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International Journal of Rotating Machinery - Volume 5 1999, Issue 3, Pages 167-180

National Aeronautics and Space Administration, Lewis Research Center, Cleveland 44135, OH, USA

NYMA, Inc., Brook Park 44135, OH, USA

Cross Manufacturing Ltd., Devizes, UK

Case Western Reserve University, Cleveland 44106, OH, USA

Received 10 May 1998; Revised 12 June 1998

Copyright © 1999 Hindawi Publishing Corporation. This is an open access article distributed under the Creative Commons Attribution License, which permits unrestricted use, distribution, and reproduction in any medium, provided the original work is properly cited.


A post-test analysis of a set of inside-diameter-outside-diameter ID-OD bidirectional brush seals used in three-port wave rotor tests was undertaken to determine brush bristle and configuration wear, pullout, and rotor coating wear. The results suggest that sharp changes in the pressure profiles were not well reflected in bristle tip configuration patterns or wear. Also, positive-to-negative changes in axial pressure gradients appeared to have little effect on the backing plates. Although the brushes had similar porosities, they had very different unpacked arrays. This difference could explain the departure of experimental data from computational fluid dynamics flow predictions for well-packed arrays at higher pressure drops. The rotor wear led to “car track” scars upper and lower wear bands with a whipped surface between the bands. Those bands may have resulted from bristle stiffening at the fence and gap plates during alternate portions of the rotor cycle. Within the bristle response range the wear surface reflected the pressure distribution effect on bristle motion. No sacrificial metallurgical data were taken. The bristles did wear, with correspondingly more wear on theID brush configurations than on the OD configurations; the complexity in constructing theID brush was a factor.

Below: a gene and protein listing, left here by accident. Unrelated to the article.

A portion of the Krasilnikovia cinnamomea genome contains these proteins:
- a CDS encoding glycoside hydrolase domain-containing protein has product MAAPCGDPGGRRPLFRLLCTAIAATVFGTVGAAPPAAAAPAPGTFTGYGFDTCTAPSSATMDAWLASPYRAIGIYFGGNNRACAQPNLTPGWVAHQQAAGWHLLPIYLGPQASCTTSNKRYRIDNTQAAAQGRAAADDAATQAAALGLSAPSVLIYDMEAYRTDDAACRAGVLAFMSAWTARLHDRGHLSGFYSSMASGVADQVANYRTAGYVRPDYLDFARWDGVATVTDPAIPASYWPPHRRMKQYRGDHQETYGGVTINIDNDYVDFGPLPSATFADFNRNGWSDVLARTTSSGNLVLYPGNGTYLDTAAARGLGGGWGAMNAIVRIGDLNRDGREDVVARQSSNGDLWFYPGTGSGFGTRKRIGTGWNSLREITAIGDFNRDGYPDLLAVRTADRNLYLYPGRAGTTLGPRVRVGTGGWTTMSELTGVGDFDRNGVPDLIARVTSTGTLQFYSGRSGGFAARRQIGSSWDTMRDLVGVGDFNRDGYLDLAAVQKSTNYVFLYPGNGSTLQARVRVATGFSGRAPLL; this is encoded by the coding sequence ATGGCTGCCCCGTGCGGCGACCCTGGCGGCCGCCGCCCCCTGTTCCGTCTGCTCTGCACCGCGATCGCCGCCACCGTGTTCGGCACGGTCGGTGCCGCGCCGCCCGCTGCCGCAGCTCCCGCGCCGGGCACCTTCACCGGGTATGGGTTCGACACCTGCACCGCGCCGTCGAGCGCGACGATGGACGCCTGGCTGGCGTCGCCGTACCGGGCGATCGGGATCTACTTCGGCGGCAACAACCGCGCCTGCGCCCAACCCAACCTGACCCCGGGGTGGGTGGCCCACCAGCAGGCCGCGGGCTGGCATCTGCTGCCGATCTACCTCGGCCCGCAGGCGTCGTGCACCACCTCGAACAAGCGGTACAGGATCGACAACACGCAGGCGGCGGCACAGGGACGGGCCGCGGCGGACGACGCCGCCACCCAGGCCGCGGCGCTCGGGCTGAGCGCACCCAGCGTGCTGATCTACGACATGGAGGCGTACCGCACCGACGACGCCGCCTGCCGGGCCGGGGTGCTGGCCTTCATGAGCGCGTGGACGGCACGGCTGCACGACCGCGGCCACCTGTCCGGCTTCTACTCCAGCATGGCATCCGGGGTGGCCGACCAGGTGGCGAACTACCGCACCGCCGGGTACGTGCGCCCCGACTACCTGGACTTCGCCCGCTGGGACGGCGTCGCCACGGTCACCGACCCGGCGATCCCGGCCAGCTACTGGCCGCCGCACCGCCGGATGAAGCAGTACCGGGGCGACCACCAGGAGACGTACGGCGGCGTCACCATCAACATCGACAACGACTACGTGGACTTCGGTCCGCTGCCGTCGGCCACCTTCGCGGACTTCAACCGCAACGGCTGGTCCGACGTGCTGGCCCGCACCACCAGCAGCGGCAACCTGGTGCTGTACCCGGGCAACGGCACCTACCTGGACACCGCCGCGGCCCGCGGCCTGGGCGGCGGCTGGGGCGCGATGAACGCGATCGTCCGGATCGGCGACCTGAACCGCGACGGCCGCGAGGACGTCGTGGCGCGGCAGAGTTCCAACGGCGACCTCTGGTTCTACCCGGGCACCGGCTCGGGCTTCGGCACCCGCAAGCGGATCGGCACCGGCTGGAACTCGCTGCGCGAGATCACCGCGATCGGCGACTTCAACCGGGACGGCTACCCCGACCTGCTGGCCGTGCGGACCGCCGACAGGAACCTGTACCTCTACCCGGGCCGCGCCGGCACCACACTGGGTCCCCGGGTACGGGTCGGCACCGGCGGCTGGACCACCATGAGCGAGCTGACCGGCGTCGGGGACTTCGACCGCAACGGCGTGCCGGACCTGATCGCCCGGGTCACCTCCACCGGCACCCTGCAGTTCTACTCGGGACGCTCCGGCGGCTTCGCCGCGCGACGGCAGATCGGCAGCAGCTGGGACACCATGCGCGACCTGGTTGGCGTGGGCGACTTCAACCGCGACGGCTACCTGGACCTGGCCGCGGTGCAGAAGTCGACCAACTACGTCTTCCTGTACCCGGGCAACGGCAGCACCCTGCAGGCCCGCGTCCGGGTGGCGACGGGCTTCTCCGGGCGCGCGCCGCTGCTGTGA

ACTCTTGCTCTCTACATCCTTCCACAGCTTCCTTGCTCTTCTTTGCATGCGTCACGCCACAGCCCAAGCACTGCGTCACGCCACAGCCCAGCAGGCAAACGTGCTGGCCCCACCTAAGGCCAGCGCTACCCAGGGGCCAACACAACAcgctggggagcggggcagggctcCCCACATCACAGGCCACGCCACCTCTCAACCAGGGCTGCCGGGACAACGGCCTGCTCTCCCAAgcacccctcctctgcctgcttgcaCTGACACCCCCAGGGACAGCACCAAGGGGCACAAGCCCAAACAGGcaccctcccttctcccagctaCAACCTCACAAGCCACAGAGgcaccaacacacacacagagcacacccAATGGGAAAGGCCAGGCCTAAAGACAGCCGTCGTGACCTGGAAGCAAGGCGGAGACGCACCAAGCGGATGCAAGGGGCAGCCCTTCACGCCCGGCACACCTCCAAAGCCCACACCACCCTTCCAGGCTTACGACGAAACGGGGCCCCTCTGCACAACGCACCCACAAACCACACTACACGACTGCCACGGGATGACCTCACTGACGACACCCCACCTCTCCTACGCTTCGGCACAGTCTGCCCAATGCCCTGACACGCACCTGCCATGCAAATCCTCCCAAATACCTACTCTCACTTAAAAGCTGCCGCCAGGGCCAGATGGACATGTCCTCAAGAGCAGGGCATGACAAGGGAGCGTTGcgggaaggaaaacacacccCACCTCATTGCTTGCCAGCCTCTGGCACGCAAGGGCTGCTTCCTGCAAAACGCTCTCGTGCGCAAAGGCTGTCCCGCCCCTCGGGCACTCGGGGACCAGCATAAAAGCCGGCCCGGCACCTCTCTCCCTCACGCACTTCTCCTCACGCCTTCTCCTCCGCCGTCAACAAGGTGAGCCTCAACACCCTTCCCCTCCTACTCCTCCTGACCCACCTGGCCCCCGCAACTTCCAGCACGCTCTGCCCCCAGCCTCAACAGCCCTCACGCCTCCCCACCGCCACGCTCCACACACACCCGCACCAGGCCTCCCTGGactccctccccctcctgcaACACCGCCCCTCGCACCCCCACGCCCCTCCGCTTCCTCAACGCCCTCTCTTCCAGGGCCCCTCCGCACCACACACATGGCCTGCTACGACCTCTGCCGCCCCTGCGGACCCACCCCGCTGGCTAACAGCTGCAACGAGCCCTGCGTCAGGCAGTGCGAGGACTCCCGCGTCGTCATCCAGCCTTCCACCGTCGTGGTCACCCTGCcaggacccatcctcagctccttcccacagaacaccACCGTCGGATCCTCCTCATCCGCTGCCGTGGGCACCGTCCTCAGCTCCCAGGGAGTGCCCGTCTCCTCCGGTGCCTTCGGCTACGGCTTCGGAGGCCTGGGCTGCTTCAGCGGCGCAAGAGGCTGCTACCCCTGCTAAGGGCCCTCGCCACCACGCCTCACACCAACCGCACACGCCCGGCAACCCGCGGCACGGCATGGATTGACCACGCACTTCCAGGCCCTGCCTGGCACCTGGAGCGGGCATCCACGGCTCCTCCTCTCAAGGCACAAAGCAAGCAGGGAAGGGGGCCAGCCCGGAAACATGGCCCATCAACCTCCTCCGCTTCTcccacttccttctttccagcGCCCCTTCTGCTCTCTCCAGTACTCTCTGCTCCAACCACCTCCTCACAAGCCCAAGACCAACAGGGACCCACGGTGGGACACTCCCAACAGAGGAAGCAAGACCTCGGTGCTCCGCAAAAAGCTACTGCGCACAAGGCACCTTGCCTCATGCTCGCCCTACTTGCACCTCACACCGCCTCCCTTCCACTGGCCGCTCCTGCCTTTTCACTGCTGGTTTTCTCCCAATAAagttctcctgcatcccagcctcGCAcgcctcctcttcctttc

Autor: Robert C. Hendricks, Jack Wilson, Tom Y. Wu, Ralph Flower, and Robert L. Mullen



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